Monday’s results
Elite Eight


River Walk Regional
No. 1 Connecticut 69, No. 2 Baylor 67

Mercado Regional
No. 3 Arizona 66, No. 4 Indiana 53

Today’s schedule
Elite Eight

Hemisfair Regional
No. 1 South Carolina vs. No. 6 Texas, 4 p.m., ESPN

Alamo Regional
No. 1 Stanford vs. No. 2 Louisville, 6 p.m., ESPN

Friday’s schedule
Final Four

TBD vs. TBD, 3 p.m. or 6:30 p.m., ESPN
No. 1 Connecticut vs. No. 3 Arizona, 3 p.m. or 6:30 p.m., ESPN

Sunday’s schedule
3 p.m., ESPN

Check out the women’s bracket here


1940 — Indiana routs Kansas 60-42 for the NCAA basketball championship.

1943 — Ken Sailors scores 16 points to lead Wyoming to a 56-43 victory over Georgetown in the NCAA basketball championship.

1981 — Sophomore guard Isiah Thomas scores 23 points to lead Indiana to a 63-50 victory over North Carolina to win the NCAA basketball title.

1986 — Texas wins the women’s NCAA basketball title with a 97-81 victory over USC.

1987 — Keith Smart’s 16-foot jump shot gives Indiana a 74-73 victory over Syracuse for the NCAA men’s basketball championship.


1991 — Darryl Plandowski scores 1:57 into the third overtime to lift Northern Michigan to its first NCAA hockey title with an 8-7 victory over Boston University in the second-longest championship game ever.

1995 — Maine beats Michigan 4-3 in triple overtime, the longest hockey game in NCAA tournament history, to advance to the NCAA title game.

1997 — Betsy King, an LPGA Hall of Famer, overcomes a three-shot deficit over the last eight holes for her third Dinah Shore title.

2001 — Michael Phelps becomes the youngest American swimmer to set a world record, winning the 200-meter butterfly in the USA Swimming Championships in 1 minute, 54.92 seconds. Phelps, 15, breaks the record of 1:55.18 set by Olympic gold medalist Tom Malchow in June.

2013 — Wichita State holds off mighty Ohio State in the West Regional final to earn its first trip to the Final Four since 1965 with a 70-66 victory over the Buckeyes. The ninth-seeded Shockers are the fifth team seeded ninth or higher to reach the Final Four since seeding began in 1979.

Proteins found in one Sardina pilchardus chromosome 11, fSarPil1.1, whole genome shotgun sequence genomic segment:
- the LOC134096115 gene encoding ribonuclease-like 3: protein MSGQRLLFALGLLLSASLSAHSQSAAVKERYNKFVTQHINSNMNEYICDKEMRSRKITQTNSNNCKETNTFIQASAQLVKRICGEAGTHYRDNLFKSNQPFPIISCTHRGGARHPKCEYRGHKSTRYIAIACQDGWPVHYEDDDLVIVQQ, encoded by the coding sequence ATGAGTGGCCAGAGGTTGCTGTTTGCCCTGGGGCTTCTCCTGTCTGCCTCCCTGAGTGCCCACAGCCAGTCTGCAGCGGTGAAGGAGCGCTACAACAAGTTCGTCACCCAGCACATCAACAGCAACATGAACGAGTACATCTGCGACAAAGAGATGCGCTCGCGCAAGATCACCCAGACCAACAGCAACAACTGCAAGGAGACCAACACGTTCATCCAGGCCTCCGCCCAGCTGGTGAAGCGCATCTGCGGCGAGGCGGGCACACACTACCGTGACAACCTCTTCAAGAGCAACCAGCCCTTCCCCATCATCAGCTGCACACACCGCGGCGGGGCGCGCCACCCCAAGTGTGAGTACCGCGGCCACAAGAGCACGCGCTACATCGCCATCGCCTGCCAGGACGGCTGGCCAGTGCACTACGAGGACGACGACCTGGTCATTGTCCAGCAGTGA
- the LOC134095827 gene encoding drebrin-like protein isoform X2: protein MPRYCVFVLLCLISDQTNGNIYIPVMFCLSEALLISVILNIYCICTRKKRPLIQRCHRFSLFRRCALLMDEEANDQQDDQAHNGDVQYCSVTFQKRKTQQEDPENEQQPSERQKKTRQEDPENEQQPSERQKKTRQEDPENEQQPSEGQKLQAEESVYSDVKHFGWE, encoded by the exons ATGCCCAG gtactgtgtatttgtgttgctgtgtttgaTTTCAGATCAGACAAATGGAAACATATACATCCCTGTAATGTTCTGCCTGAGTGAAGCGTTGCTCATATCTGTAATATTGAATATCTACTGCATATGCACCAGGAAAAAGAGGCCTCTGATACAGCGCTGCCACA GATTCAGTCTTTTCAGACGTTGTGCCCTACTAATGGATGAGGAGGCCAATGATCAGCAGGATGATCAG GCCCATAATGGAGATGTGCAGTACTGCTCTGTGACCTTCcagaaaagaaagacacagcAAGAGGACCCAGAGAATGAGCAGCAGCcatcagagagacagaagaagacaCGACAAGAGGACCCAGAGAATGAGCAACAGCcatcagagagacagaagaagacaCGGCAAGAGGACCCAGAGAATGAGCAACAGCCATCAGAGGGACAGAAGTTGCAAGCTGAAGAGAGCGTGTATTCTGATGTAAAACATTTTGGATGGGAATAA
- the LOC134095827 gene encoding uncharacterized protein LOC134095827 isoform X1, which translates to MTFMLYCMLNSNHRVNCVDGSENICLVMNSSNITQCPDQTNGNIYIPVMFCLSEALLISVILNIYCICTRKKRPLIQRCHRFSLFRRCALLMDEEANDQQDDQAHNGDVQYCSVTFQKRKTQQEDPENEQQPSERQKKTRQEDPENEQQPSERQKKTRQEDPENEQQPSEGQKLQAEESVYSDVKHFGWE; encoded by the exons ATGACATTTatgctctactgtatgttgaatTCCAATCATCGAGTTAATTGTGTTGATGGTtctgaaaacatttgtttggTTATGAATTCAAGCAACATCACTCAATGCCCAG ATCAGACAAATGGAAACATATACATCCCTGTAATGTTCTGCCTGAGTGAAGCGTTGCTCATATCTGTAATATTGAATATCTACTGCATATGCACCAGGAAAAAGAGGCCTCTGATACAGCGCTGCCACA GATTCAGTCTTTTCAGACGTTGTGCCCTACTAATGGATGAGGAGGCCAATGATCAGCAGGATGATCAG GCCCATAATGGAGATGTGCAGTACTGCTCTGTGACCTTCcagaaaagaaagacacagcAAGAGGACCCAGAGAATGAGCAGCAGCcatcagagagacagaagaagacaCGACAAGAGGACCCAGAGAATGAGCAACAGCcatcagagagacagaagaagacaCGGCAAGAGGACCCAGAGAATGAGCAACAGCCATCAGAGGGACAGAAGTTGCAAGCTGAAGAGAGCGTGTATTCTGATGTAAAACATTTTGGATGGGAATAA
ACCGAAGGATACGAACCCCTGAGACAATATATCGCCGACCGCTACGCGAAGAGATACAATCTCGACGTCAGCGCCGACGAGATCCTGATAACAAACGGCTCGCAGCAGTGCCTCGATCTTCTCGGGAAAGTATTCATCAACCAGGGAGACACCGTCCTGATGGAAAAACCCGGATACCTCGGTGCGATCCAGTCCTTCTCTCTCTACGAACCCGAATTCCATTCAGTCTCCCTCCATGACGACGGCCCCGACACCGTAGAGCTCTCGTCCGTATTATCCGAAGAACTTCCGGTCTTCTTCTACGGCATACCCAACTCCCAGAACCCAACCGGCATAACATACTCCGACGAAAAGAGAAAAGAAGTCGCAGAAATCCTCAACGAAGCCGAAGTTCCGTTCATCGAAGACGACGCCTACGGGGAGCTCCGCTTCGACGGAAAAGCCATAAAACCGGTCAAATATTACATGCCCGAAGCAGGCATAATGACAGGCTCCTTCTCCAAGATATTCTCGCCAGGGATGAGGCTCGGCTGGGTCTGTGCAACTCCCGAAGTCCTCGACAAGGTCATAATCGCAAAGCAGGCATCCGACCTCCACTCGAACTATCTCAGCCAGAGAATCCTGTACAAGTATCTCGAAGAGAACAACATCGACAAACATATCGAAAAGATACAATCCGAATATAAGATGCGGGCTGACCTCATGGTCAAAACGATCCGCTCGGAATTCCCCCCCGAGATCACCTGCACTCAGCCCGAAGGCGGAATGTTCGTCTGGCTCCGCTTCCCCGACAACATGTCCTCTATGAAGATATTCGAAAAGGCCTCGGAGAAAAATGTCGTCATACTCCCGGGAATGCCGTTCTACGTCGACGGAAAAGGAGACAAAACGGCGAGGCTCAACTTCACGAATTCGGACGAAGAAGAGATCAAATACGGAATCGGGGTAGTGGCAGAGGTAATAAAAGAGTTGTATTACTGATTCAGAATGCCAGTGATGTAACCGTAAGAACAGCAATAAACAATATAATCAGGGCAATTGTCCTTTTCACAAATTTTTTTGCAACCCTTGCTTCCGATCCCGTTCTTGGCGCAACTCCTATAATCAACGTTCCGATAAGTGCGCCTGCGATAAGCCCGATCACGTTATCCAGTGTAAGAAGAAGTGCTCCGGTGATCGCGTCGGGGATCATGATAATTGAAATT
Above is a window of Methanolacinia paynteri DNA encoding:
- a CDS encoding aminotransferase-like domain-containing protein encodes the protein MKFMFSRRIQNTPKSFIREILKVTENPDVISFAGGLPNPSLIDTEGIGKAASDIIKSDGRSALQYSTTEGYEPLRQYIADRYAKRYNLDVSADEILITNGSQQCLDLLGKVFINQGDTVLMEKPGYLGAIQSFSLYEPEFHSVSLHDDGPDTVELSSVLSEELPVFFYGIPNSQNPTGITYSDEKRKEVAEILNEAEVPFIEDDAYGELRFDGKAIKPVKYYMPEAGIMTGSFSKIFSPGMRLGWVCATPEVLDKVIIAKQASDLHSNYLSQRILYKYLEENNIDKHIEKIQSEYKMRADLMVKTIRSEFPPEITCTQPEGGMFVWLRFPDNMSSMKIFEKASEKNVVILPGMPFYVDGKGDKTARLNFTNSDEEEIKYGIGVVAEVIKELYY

2013 — Syracuse shuts down Marquette with a 55-39 win in the East regional final and reached the Final Four for the first time in a decade. The Golden Eagles’ 39 points are a record low for a team in an NCAA tournament regional final since the shot clock was introduced in 1986. The 94 combined points was also a record low for a regional final.


2014 — Aaron Harrison makes a 3-pointer from about 24 feet with 2.3 seconds left to lift Kentucky to a 75-72 win over Michigan and the program’s 16th trip to the Final Four. Eighth-seeded Kentucky is the first all-freshman starting lineup to make the Final Four since the Fab Five at Michigan in 1992.

2014 — Shabazz Napier scores 17 of his 25 points in the second half, and UConn beats Michigan State 60-54 to return to the Final Four a year after the Huskies were barred from the NCAA tournament. The Huskies rally from a nine-point second-half deficit to become the first No. 7 seed to reach the Final Four since the tournament expanded to 64 teams in 1985.

2017 — TCU beat Georgia Tech 88-56 to win the NIT championship under first-year coach Jamie Dixon. The Horned Frogs (25-15) double their win total over a 12-21 season.

And finally

Bruce Springsteen and the E Street Band’s Super Bowl halftime show. Watch it here.

Until next time...